The Cycle of Addiction
First it begins with obsessive thoughts. Like a fly stuck to honey, it seems impossible to pull away from sexual fantasy. Then, the addict prepares.
It may be moving into another room with laptop in hand, withdrawing cash or getting nicely dressed. An internal battle may be waging on the inside, one part saying "you can still stop" and another part saying "you deserve this." Preparation may take a few minutes or even a whole week. While there is a general addiction cycle, each individual's is unique to them.
Once preparation is complete the addict lunges towards his goal, not aware that his brain has been hijacked. He tells himself he is in control because it feels good to believe you are in control. But, sexual addiction is like the HIV virus. The HIV virus attacks the part of the body--the immune system--that would defeat it. Similarly, sexual addiction hijacks the part of the brain that would empower one to make different decisions.
After acting out the addict is filled with pain. The relationship he has betrayed, the money he wasted, the deeply held values that he denigrated all come flying at him like flaming arrows. The addict tells himself, "that was the last time." But, he never actually does anything to change the pattern--denying the reality of the damage his addiction is causing him. A day may go by or a week, a stressful situation at work comes up and once again he finds himself obsessing about a sexual fantasy.
Fortunately, there is a way to break this cycle--the 7 Tasks of Recovery.
7 Tasks of Recovery
1. Break through denial. I define denial as "the difference between what you are doing now and what you need to do to get better." I am not here to convince you that you have a problem or how big your problem may be. I am here to walk alongside you in your journey of what it means for you to get where you want to be.
2. Understand the nature of addiction. First we have to understand what the cycle is and what all the pieces are before we can break out of it. In therapy you will get tools for how to deal with all the parts of the cycle--managing stress, battling distorted thinking patterns, tolerating difficult emotions and self-acceptance.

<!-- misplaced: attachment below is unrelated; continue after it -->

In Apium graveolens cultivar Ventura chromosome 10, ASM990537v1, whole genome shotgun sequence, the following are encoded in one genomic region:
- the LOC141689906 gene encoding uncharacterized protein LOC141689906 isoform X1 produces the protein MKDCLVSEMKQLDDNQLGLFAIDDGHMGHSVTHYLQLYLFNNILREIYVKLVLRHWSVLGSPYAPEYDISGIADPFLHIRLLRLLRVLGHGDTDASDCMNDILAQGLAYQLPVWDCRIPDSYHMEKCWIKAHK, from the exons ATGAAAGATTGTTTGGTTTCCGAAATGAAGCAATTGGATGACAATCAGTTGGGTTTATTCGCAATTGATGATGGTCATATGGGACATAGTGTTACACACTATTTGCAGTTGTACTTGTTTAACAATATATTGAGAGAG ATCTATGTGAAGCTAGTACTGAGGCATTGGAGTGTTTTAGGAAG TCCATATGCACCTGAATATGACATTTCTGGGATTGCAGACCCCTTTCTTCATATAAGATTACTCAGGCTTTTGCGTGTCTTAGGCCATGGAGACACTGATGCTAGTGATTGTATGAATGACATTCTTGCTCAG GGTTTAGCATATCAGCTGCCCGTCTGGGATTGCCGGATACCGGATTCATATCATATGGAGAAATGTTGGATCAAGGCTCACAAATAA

3. Surrender to the process. This is also known as 'doing whatever it takes to heal.' Surrender in itself is a process. The more a person understands the nature of addiction, the easier it becomes to want to do whatever it takes to break free.
4. Repair and Limit the Damage. It's so important in the beginning to be proactive with the consequences of your behavior. Financial planning, setting boundaries with relationships or even getting a filter for your computer can all be major parts of living a healthier life.
5. Establish Sobriety. Sex and Porn Addiction is a form of brain damage. It's hard to hear that but it is. In order to see long lasting change, healing the damage done by addiction is essential. Sobriety is the key to the brain healing. In step five the goal is to prune the neuropathways that cause self-destructive behaviors and create new neuropathways that lead to life-giving rhythms.
6. Ensure physical integrity. The focus of this step is to heal your body and brain. In order to come out from the power of sexual addiction it is important to address the neurological damage that has been done. Sobriety begins the healing process but an active life, the right diet and meditation can speed up the brain's recovery.
7. Participate in a culture of support. "In relationships we are hurt; in relationships we are healed." Quality relationships not only help you stop the behaviors, they also heal the wounds that caused them. In recovery you will learn how to connect to safe, supportive people and you will learn how to be one.